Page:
The issue of widespread sexual assault and harassment against women in the entertainment industry – and in American society at large – was front and center at tonight’s Golden Globes.
Legendary media mogul Oprah Winfrey brought down the house tonight with a powerful acceptance speech for the Cecil B. DeMille award, declaring that “a new day is on the horizon!” for women in America – and hopefully the world as well.
Delving into a discussion of race as well as grappling with sexual assault, Winfrey’s powerful speech turned political when she addressed President Donald Trump’s war on the media.
We know the press is under siege these days. We also know it’s the insatiable dedication to uncovering the absolute truth that keeps us from turning a blind eye to corruption and to injustice. To—to tyrants and victims, and secrets and lies. I want to say that I value the press more than ever before as we try to navigate these complicated times, which brings me to this: what I know for sure is that speaking your truth is the most powerful tool we all have. And I’m especially proud and inspired by all the women who have felt strong enough and empowered enough to speak up and share their personal stories. Each of us in this room are celebrated because of the stories that we tell, and this year we became the story.
But it’s not just a story affecting the entertainment industry. It’s one that transcends any culture, geography, race, religion, politics, or workplace. So I want tonight to express gratitude to all the women who have endured years of abuse and assault because they, like my mother, had children to feed and bills to pay and dreams to pursue. They’re the women whose names we’ll never know. They are domestic workers and farm workers. They are working in factories and they work in restaurants and they’re in academia, engineering, medicine, and science. They’re part of the world of tech and politics and business. They’re our athletes in the Olympics and they’re our soldiers in the military.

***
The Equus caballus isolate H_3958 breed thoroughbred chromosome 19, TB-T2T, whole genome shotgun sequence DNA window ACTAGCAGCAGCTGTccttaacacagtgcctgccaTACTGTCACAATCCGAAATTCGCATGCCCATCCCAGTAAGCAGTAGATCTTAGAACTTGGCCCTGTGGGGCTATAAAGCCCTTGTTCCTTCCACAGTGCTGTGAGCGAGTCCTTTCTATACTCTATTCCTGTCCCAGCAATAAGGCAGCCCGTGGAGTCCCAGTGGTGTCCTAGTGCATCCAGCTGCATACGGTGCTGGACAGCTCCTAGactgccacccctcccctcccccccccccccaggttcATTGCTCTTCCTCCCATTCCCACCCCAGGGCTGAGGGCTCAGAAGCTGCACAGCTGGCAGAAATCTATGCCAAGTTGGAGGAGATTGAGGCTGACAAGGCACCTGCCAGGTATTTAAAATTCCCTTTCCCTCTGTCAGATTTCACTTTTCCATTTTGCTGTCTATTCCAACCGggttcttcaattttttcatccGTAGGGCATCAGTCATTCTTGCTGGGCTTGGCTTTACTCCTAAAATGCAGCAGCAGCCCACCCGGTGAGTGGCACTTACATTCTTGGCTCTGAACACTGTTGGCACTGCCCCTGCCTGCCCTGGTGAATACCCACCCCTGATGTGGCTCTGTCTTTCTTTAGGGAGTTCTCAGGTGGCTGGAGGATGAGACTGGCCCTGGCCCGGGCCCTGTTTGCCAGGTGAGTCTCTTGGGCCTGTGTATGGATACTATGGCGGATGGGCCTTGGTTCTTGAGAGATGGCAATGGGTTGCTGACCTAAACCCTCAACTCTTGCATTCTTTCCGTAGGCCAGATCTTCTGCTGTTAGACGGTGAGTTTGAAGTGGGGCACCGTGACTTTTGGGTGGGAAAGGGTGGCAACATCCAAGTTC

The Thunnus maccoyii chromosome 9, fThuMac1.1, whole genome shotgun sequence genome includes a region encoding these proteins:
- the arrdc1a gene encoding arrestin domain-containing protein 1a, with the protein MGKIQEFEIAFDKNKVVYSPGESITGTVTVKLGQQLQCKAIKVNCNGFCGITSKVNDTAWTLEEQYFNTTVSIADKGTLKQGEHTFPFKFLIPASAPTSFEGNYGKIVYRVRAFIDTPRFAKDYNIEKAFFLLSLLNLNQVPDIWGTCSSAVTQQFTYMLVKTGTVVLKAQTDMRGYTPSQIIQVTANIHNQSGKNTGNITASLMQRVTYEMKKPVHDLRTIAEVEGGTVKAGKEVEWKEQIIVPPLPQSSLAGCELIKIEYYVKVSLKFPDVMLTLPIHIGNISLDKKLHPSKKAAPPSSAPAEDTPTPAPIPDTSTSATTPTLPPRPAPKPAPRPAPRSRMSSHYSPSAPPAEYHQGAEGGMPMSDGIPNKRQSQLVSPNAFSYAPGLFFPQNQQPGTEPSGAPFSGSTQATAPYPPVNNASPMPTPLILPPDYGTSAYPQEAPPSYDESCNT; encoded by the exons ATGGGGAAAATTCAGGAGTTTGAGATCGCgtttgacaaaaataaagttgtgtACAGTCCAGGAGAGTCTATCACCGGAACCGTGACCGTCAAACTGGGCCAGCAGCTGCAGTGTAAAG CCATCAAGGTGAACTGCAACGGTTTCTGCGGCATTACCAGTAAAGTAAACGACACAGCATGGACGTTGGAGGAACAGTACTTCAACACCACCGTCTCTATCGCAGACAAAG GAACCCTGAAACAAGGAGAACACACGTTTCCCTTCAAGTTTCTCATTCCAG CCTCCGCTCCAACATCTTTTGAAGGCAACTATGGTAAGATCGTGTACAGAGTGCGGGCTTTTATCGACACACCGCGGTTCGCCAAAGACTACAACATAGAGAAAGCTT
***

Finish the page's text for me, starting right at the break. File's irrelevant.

With the specter of Jim Crow and white supremacy rearing its ugly head in the White House and in the policies of Donald Trump and his Attorney General, Jeff Sessions, Oprah engaged with the dragon head-on, unafraid to touch on uncomfortable subjects and exposing the darkest aspects of our nation’s past.
And there’s someone else, Recy Taylor, a name I know and I think you should know, too. In 1944, Recy Taylor was a young wife and mother walking home from a church service she’d attended in Abbeville, Alabama, when she was abducted by six armed white men, raped, and left blindfolded by the side of the road coming home from church. They threatened to kill her if she ever told anyone, but her story was reported to the NAACP where a young worker by the name of Rosa Parks became the lead investigator on her case and together they sought justice. But justice wasn’t an option in the era of Jim Crow. The men who tried to destroy her were never persecuted. Recy Taylor died ten days ago, just shy of her 98th birthday. She lived as we all have lived, too many years in a culture broken by brutally powerful men. For too long, women have not been heard or believed if they dare speak the truth to the power of those men. But their time is up. Their time is up.
Their time is up. And I just hope—I just hope that Recy Taylor died knowing that her truth, like the truth of so many other women who were tormented in those years, and even now tormented, goes marching on. It was somewhere in Rosa Parks’ heart almost 11 years later, when she made the decision to stay seated on that bus in Montgomery, and it’s here with every woman who chooses to say, “Me too.” And every man—every man who chooses to listen.
Social media instantly burst into speculation about a possible run for the Presidency by Winfrey, so awestruck by the somber power and emotion that she brought to the stage. While it’s anyone’s guess as to whether or not she will, it’s clear that Oprah is preparing bigger role in the public eye – and we can’t wait to find out what that will be.
Watch it here:
“I want all of the girls watching here now to know, that a new day is on the horizon.”
— Kyle Griffin (@kylegriffin1) January 8, 2018
This article was published on washingtonpress.com